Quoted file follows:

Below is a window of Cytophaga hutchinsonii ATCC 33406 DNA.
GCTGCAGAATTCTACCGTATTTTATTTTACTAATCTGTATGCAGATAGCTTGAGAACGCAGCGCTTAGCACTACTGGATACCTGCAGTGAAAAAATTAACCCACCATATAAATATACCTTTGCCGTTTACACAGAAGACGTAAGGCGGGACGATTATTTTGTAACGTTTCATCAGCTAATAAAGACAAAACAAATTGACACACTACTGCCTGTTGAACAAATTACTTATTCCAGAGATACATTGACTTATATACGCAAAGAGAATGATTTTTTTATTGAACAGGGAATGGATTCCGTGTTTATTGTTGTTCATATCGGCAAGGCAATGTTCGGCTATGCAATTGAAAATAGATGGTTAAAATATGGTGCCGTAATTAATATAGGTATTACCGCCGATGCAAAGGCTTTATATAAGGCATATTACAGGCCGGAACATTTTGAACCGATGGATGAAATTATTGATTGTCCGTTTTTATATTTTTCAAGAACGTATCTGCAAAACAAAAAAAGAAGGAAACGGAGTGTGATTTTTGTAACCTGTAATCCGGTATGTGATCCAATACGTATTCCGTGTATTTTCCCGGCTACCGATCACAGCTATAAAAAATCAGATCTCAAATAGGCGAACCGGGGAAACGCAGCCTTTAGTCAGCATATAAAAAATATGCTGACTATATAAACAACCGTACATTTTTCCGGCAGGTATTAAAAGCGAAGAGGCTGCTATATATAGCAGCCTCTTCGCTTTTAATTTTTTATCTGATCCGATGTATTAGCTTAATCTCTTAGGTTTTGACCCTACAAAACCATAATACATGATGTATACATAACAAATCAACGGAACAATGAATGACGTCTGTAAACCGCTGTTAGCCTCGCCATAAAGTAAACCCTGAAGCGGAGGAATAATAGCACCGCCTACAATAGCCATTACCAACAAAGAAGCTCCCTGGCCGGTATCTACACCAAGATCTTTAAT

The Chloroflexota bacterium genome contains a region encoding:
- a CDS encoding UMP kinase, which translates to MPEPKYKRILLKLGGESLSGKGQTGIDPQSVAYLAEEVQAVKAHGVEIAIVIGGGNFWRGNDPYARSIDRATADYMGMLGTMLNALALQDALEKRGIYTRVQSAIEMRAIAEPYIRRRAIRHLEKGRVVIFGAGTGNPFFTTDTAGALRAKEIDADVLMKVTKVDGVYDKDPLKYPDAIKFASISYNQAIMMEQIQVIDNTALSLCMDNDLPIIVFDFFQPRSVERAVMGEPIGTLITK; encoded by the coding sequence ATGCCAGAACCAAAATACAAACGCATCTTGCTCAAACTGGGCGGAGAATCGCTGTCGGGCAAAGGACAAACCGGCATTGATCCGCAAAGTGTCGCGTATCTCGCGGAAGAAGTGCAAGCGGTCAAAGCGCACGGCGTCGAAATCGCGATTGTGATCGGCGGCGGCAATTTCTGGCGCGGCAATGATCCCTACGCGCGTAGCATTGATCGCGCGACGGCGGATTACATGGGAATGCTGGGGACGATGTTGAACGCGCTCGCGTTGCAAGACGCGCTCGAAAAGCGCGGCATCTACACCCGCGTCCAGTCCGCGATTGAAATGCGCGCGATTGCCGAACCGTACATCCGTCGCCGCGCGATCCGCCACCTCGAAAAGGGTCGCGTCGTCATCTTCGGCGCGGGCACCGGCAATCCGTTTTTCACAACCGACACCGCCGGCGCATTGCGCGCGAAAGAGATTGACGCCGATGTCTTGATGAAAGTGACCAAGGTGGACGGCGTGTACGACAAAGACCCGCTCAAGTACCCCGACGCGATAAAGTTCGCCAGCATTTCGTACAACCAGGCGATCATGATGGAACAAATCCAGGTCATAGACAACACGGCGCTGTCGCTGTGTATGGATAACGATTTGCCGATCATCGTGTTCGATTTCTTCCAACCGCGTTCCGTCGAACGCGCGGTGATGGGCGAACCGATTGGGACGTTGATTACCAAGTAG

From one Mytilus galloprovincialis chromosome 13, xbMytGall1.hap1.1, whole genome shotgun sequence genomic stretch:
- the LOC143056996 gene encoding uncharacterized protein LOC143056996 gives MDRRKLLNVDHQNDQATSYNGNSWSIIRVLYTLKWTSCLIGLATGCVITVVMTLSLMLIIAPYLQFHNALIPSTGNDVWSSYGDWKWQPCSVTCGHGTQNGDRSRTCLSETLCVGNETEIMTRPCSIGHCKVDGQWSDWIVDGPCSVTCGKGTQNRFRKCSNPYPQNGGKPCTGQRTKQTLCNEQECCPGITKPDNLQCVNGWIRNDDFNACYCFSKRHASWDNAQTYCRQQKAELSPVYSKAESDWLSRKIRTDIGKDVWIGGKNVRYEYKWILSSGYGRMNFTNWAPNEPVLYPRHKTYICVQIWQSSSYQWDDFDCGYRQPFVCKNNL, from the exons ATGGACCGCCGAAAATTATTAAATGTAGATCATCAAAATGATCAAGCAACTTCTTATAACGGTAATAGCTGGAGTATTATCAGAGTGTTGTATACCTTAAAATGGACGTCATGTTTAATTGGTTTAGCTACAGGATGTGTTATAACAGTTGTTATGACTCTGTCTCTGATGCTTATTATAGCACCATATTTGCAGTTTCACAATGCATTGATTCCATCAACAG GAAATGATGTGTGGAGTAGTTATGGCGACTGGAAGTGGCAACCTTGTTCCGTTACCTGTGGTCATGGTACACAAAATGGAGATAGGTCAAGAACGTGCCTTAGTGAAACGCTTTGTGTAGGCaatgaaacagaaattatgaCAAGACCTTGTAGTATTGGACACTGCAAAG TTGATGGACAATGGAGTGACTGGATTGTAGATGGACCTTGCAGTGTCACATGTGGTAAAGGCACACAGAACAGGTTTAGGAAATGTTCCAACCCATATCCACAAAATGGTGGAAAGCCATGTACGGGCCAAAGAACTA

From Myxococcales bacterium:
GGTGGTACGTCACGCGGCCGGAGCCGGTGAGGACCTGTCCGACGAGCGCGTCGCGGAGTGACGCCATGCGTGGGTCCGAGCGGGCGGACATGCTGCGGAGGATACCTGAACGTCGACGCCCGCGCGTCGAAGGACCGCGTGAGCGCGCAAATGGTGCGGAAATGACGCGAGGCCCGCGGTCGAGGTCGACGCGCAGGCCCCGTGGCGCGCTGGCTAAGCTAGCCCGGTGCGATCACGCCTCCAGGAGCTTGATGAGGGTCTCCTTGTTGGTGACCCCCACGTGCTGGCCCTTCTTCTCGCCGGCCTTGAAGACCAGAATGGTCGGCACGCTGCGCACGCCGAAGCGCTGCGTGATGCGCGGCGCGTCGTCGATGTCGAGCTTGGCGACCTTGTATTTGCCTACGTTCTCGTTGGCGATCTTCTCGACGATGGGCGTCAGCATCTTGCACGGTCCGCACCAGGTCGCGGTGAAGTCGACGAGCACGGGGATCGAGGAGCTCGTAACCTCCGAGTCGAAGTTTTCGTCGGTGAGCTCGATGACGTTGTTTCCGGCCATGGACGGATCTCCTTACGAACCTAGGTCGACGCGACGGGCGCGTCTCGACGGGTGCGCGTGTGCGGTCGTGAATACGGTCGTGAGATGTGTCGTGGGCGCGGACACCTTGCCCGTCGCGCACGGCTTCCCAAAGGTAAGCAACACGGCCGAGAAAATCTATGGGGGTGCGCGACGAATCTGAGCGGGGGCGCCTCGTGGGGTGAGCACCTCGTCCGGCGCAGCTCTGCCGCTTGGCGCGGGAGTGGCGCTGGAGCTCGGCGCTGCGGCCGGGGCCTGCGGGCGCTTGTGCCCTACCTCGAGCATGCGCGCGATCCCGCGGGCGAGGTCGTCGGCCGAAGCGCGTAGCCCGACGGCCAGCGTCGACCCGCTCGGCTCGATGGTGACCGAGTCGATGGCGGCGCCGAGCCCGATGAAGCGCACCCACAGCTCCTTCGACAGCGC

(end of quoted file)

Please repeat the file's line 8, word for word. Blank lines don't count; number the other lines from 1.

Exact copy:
GGTGGTACGTCACGCGGCCGGAGCCGGTGAGGACCTGTCCGACGAGCGCGTCGCGGAGTGACGCCATGCGTGGGTCCGAGCGGGCGGACATGCTGCGGAGGATACCTGAACGTCGACGCCCGCGCGTCGAAGGACCGCGTGAGCGCGCAAATGGTGCGGAAATGACGCGAGGCCCGCGGTCGAGGTCGACGCGCAGGCCCCGTGGCGCGCTGGCTAAGCTAGCCCGGTGCGATCACGCCTCCAGGAGCTTGATGAGGGTCTCCTTGTTGGTGACCCCCACGTGCTGGCCCTTCTTCTCGCCGGCCTTGAAGACCAGAATGGTCGGCACGCTGCGCACGCCGAAGCGCTGCGTGATGCGCGGCGCGTCGTCGATGTCGAGCTTGGCGACCTTGTATTTGCCTACGTTCTCGTTGGCGATCTTCTCGACGATGGGCGTCAGCATCTTGCACGGTCCGCACCAGGTCGCGGTGAAGTCGACGAGCACGGGGATCGAGGAGCTCGTAACCTCCGAGTCGAAGTTTTCGTCGGTGAGCTCGATGACGTTGTTTCCGGCCATGGACGGATCTCCTTACGAACCTAGGTCGACGCGACGGGCGCGTCTCGACGGGTGCGCGTGTGCGGTCGTGAATACGGTCGTGAGATGTGTCGTGGGCGCGGACACCTTGCCCGTCGCGCACGGCTTCCCAAAGGTAAGCAACACGGCCGAGAAAATCTATGGGGGTGCGCGACGAATCTGAGCGGGGGCGCCTCGTGGGGTGAGCACCTCGTCCGGCGCAGCTCTGCCGCTTGGCGCGGGAGTGGCGCTGGAGCTCGGCGCTGCGGCCGGGGCCTGCGGGCGCTTGTGCCCTACCTCGAGCATGCGCGCGATCCCGCGGGCGAGGTCGTCGGCCGAAGCGCGTAGCCCGACGGCCAGCGTCGACCCGCTCGGCTCGATGGTGACCGAGTCGATGGCGGCGCCGAGCCCGATGAAGCGCACCCACAGCTCCTTCGACAGCGC